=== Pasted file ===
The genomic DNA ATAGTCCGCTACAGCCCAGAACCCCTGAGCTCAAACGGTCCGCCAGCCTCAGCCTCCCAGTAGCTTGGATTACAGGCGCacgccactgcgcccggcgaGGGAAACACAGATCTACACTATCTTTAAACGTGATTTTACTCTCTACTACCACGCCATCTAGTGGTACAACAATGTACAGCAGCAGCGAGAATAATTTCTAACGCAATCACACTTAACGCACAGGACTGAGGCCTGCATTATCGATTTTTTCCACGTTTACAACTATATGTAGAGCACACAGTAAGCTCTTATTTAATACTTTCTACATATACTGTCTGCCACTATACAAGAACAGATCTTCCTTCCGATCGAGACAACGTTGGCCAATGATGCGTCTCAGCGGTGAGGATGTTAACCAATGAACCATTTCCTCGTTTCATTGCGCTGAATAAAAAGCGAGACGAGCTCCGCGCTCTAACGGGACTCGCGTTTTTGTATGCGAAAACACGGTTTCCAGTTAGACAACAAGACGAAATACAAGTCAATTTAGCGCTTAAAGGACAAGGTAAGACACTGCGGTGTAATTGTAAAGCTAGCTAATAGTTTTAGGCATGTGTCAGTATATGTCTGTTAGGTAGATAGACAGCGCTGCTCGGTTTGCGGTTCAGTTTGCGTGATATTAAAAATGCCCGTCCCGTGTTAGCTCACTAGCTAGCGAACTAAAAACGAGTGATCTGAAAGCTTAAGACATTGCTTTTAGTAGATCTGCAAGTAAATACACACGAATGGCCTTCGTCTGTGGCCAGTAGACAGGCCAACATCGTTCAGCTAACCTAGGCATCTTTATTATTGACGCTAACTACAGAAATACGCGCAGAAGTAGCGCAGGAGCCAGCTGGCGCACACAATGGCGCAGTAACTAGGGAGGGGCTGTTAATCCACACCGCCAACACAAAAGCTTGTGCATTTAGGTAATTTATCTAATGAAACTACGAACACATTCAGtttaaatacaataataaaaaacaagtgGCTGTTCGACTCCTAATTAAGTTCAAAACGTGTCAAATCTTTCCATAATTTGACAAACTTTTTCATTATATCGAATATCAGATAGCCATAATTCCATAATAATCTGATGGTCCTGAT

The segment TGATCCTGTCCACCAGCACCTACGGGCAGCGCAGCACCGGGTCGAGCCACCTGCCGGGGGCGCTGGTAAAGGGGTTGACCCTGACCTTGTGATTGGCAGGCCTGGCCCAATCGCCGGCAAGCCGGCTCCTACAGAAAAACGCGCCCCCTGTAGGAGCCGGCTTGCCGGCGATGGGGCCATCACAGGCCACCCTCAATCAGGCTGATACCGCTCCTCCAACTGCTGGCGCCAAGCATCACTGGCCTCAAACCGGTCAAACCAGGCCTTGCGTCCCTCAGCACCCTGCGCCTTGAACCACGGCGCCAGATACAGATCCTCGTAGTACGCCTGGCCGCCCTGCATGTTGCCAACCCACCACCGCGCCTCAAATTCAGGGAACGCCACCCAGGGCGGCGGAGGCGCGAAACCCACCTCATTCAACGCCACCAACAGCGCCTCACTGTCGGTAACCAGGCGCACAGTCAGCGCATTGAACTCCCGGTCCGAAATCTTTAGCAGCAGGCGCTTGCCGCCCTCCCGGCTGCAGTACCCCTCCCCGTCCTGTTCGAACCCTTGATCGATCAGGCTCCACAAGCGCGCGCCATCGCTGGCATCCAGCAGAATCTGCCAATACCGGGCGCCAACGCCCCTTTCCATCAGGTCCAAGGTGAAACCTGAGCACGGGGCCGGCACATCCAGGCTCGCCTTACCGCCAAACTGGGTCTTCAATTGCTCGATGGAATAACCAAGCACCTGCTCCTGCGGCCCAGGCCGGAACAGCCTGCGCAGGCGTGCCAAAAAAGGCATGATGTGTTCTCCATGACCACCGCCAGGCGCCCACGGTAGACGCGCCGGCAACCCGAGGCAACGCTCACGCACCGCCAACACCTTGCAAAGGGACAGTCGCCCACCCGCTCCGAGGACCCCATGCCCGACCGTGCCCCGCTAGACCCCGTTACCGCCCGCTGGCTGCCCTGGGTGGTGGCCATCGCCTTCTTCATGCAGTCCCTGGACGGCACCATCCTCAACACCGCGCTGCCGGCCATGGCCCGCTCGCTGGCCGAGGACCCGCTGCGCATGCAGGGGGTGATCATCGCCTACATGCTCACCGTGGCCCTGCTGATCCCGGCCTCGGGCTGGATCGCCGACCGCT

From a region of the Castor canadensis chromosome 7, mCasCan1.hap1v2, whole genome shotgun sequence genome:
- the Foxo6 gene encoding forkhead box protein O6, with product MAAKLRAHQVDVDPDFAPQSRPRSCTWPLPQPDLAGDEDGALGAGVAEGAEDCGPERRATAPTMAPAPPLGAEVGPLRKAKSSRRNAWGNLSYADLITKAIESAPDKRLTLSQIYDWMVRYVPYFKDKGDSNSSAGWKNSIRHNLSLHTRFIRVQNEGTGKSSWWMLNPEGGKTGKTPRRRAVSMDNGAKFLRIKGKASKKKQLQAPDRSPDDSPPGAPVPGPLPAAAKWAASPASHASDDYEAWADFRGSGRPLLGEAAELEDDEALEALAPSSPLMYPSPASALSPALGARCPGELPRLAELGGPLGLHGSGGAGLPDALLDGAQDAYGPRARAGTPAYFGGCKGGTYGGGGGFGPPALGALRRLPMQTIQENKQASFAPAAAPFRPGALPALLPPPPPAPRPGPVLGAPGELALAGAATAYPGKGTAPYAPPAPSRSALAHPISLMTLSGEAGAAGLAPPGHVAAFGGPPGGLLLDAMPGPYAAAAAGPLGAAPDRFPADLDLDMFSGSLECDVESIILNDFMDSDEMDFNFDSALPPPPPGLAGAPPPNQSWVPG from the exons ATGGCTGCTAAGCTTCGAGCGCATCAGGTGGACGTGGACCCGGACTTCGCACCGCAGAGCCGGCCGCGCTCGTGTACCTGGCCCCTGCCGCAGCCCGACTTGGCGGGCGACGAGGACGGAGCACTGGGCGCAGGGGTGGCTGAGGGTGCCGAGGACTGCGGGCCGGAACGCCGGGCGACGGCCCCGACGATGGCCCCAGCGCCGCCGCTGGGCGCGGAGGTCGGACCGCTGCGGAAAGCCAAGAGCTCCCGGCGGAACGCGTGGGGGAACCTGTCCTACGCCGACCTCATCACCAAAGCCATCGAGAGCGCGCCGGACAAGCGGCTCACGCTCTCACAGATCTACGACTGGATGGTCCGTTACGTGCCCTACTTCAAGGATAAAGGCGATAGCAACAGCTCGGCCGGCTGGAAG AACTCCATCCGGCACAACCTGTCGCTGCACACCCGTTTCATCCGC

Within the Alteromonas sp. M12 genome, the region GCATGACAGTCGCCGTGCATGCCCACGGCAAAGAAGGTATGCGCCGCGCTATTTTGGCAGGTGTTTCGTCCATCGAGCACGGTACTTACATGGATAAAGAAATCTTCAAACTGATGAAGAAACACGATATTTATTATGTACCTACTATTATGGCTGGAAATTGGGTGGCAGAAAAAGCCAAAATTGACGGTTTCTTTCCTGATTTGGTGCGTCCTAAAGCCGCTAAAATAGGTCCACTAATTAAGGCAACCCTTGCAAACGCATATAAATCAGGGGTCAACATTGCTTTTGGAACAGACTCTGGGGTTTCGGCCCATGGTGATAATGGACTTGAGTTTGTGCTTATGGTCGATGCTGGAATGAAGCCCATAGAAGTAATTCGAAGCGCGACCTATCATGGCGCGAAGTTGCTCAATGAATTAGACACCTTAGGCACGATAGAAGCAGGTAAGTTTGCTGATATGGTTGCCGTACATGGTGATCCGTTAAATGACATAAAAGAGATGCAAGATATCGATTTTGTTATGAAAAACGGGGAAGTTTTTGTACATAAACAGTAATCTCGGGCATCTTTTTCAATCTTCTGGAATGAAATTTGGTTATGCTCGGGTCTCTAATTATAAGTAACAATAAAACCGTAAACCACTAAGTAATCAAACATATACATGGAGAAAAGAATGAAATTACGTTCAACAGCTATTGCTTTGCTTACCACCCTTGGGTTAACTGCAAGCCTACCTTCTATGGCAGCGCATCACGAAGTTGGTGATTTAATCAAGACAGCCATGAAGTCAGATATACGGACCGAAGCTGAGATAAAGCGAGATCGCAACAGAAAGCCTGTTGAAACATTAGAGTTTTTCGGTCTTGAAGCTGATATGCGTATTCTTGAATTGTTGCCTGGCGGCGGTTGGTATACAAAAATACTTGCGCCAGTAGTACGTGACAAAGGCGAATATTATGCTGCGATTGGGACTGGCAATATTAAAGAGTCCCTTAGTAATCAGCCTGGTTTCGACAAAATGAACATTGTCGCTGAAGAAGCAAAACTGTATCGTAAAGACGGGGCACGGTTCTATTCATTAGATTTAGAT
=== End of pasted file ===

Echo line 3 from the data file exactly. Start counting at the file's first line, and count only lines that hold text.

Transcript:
From a region of the Castor canadensis chromosome 7, mCasCan1.hap1v2, whole genome shotgun sequence genome: